Life in a smaller city can be just as sophisticated and entertaining as a metropolitan area. You just have to choose the right small city. Waterloo, Ontario has the amenities of a bigger city but none of the hassle. The Tri-Cities area of Waterloo, Kitchener and Cambridge has quite a bit to offer!
Waterloo, Ontario is studded with parks, bordered by the beautiful Grand River and anchored by the University of Waterloo and Wilfrid Laurier University. Living in Waterloo gives its residents the advantages of an active lifestyle and an interesting, diverse community. It has the cultural flair of a much larger area with an energetic city center fueled by students and educators. This is complemented by plenty of quiet neighborhoods and an interesting history. In case you need more convincing, the climate is considered moderate compared to the rest of the country (sweet!).
Residents of Waterloo get to experience the beauty of all four seasons. Our climate is officially called “humid continental of the warm summer subtype.” This basically means we get a distinct difference between each season. Winters are cold but not as severe as some parts of the country (Waterloo averages 140 frost-free days a year) and summers are gloriously warm.
Waterloo’s Wonderful History
The pleasant environs are just one of the factors that originally drew settlers to the lands we now call Waterloo. The land was given to the people of the Six Nations as a gift and a reward for their assistance to the British during the American Revolution. Almost immediately (and somewhat controversially), the Six Nations people began to sell off parcels of the gifted lands. A man by the name of Richard Beasley purchased many of the plots through a Crown Grant while the Six Nations held the mortgage.
Settlers from Pennsylvania, USA slowly began to purchase land from Beasley in the first year. The following year, a deluge of 26 families combined their resources and bought the remainder of Beasley’s “inventory.” With these land sales he was able to completely clear his mortgage!
The families that flocked to Waterloo were almost entirely Mennonite farmers. The rich soil and moist climate was and still is, perfect for farming. They hoped to be able to practice their religion without fear of persecution in their new home. The area later became a popular destination for German immigrants (immigrants continue to arrive in this welcoming haven even today). They named their new home Waterloo after the battle that ended the Napoleonic Wars in Europe.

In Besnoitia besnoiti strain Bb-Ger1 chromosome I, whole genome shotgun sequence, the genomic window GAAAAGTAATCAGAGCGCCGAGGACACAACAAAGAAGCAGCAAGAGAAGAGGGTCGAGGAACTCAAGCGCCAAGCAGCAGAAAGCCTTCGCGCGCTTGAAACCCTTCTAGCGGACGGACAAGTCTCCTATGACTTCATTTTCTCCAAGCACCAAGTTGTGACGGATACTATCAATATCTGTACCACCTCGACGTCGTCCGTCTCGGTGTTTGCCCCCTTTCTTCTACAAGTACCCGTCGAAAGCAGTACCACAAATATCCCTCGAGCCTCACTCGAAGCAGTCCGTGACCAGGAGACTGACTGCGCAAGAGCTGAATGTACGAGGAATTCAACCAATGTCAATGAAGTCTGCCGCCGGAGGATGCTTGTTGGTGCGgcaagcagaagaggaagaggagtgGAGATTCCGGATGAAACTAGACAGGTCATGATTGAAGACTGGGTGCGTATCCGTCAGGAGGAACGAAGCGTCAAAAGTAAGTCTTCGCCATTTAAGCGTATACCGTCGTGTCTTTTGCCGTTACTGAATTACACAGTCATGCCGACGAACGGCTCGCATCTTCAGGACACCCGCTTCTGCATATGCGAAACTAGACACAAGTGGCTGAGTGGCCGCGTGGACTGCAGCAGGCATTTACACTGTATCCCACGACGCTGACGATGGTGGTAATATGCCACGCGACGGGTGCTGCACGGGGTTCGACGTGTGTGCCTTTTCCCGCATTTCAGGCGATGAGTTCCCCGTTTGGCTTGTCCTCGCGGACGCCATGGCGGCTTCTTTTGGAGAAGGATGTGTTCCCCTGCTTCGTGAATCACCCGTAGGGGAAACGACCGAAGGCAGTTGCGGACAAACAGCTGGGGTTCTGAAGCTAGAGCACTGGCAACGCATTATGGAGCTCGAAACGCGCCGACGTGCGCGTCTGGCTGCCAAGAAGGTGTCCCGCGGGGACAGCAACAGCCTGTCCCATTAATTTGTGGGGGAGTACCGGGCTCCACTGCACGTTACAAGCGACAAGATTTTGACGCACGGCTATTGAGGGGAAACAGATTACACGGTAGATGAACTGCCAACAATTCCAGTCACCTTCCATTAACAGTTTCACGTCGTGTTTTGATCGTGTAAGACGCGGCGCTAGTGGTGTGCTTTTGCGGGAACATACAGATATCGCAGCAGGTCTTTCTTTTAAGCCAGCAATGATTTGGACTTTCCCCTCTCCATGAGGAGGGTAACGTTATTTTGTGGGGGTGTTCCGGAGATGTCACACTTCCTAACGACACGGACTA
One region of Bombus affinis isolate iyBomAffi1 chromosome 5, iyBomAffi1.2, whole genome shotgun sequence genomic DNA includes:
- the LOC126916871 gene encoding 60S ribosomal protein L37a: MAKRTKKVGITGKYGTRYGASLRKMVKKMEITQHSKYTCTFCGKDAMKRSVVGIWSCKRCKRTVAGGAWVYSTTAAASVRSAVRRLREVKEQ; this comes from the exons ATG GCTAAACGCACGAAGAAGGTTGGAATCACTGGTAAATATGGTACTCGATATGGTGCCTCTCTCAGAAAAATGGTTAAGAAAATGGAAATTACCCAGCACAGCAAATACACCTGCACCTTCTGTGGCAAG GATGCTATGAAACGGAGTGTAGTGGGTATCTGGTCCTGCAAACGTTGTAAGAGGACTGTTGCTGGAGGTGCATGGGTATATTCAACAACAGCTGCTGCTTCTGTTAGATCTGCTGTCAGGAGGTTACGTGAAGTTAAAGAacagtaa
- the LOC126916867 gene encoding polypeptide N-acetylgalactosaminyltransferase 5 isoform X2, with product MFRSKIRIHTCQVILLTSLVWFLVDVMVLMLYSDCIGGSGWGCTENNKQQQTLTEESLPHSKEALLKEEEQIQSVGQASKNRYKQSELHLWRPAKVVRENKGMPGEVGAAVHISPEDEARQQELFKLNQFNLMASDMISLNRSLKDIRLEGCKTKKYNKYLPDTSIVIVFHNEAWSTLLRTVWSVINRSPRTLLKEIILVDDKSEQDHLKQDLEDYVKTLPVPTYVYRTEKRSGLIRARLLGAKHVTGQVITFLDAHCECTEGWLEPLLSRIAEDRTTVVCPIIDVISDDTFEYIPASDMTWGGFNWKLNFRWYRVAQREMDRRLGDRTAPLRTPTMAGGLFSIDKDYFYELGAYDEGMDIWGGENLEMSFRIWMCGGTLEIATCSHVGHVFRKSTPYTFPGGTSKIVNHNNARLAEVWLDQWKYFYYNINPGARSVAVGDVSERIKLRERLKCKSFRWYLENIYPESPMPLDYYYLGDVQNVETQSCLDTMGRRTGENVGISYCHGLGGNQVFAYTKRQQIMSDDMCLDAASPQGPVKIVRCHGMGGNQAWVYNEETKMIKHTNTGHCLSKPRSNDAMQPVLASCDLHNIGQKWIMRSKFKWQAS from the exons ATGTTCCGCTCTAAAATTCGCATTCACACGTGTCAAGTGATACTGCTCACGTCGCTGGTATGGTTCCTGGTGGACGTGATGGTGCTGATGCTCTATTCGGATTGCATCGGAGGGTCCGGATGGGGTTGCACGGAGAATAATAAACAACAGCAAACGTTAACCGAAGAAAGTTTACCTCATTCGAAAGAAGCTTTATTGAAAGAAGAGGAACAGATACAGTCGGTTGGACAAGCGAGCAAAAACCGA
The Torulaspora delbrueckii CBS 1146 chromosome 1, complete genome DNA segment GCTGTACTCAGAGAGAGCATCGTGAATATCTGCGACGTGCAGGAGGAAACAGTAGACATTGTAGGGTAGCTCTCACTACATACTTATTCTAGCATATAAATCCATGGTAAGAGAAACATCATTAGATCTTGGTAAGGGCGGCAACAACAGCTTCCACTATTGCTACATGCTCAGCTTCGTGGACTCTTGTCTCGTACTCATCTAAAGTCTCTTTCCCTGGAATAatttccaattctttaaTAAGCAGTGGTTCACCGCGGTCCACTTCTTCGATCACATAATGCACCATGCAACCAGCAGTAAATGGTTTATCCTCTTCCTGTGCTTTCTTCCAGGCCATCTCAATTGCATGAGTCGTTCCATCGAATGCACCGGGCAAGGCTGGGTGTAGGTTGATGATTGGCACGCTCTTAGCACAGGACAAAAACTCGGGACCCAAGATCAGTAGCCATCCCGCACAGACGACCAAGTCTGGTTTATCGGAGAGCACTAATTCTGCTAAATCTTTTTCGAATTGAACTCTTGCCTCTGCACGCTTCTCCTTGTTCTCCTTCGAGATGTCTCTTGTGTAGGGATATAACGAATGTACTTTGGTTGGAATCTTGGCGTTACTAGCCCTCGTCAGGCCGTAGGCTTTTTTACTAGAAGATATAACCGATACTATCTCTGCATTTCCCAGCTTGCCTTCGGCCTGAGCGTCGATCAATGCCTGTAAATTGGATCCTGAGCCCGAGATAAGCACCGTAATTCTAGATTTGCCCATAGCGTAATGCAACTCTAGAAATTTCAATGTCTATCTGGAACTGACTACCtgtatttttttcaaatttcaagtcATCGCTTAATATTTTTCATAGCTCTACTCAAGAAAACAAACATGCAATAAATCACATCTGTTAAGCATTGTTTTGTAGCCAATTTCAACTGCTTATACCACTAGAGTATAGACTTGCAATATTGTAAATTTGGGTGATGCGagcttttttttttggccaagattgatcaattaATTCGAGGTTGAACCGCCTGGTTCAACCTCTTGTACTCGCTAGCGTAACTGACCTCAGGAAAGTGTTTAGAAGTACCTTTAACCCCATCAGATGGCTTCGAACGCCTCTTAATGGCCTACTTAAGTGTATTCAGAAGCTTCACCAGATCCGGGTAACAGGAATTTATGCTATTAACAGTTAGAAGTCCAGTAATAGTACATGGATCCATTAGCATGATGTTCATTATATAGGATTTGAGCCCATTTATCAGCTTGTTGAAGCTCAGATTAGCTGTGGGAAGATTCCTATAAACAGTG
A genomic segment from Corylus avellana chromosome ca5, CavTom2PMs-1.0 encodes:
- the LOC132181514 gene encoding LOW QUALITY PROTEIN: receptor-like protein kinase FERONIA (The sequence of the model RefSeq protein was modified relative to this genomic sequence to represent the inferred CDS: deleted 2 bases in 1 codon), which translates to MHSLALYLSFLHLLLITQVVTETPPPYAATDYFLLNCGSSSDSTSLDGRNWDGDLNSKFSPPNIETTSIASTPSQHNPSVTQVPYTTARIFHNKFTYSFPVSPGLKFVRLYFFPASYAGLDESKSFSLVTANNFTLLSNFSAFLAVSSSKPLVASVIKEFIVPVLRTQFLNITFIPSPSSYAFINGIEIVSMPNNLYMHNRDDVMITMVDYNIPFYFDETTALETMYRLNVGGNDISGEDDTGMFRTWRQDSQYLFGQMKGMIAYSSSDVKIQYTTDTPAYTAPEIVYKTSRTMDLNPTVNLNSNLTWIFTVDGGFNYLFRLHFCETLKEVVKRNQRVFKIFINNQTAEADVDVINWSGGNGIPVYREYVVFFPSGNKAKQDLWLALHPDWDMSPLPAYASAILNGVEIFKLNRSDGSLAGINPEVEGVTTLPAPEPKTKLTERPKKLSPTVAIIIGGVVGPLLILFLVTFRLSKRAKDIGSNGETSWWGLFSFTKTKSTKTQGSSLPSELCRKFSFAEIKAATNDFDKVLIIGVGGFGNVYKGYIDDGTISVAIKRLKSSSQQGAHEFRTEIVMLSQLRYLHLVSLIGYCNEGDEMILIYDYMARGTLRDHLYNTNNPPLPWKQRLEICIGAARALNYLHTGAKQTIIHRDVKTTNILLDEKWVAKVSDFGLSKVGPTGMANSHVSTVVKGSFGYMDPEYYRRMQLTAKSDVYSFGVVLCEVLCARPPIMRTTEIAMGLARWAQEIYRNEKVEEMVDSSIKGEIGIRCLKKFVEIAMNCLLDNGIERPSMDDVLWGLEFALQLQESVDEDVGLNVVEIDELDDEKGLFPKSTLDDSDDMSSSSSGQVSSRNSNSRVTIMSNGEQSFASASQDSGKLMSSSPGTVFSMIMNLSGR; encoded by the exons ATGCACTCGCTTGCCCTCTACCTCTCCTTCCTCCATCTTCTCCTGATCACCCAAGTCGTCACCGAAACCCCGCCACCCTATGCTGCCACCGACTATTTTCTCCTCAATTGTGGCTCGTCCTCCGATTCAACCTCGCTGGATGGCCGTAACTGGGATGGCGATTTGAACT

At that time, , the central core of Waterloo was comprised of two lots owned by a man named Abraham Erb. His grist mill and saw mill were the hotspots of Waterloo. These days, the city’s center is on the street named after him. The intersection of Erb and King Streets houses the Waterloo Town Square shopping center that is widely considered the heart of Uptown Waterloo.
“Uptown Waterloo” is the term typically used by residents to describe this revitalized section of the city (locals refer to the city center of nearby Kitchener as “downtown Kitchener”). In 2006, a shopping mall was torn down and street-facing storefront businesses sprouted up to take its place, creating a more interesting and engaging city-center feeling.
The Great Outdoors Living in Waterloo
One of the ways we can engage in life in Waterloo is by getting active outdoors in the nice climate. The township is dotted with parks making it easy to spend time outside. There are five major parks located within city limits or within a short drive of the city center.
- RIM Park. With 200 hectares, RIM Park has no shortage of green space. It is home to the heritage Martin Farm House and an 18-hole golf course as well as a variety of indoor and outdoor sporting facilities.
- Laurel Creek Conservation Area. Another 300 hectares is devoted to this green space northwest of the city. Swimming, bird watching, hiking and windsurfing top the list of favorite summer activities in this open space. It features a beach and picnic areas for more relaxing endeavors. In the winter, cross-country skiing and show-shoeing make for seasonal fun.
- Waterloo Park. At 45 hectares, it may seem small in comparison to the big guys above but it’s still a huge green space in the town. It houses a bandshell for outdoor concerts, a waterpark called Lions’ Lagoon, historical displays for educational opportunities and animal displays. During the holiday season, the Wonders of Winter light display draws locals and tourists alike to its twinkling glory.
- Betchel Park. Occupying 44 hectares, Betchel Park features fun for your four-legged friends. An off-leash dog park neighbors two well-lit baseball diamonds, wetlands, a hardwood forest with a groomed trail, and a city-operated cemetery.
- Lexington Park. If ball games are your thing, Lexington Park holds a soccer pitch and baseball diamond on the site of a former municipal airport.
- The Grand River. If these parks aren’t enough to get you outside, the Grand River is one of the world’s best-managed waterways. And it runs right through Waterloo!
Outdoor activities aren’t the only fun to be had in Waterloo. Residents can enjoy good food, plenty of festivals and fairs, plus some quieter endeavors too. The city has plenty of options for housing in neighborhoods from lively urban to subdued suburban. With a wide variety of ages and architectural styles, the homes are varied and affordable.
Living in this smaller city sure doesn’t seem small. The roads are uncongested and easy to navigate due to the expressways; it feels as big and wide as the many parks that surround it. Life in Waterloo promises the great outdoors and so much more!
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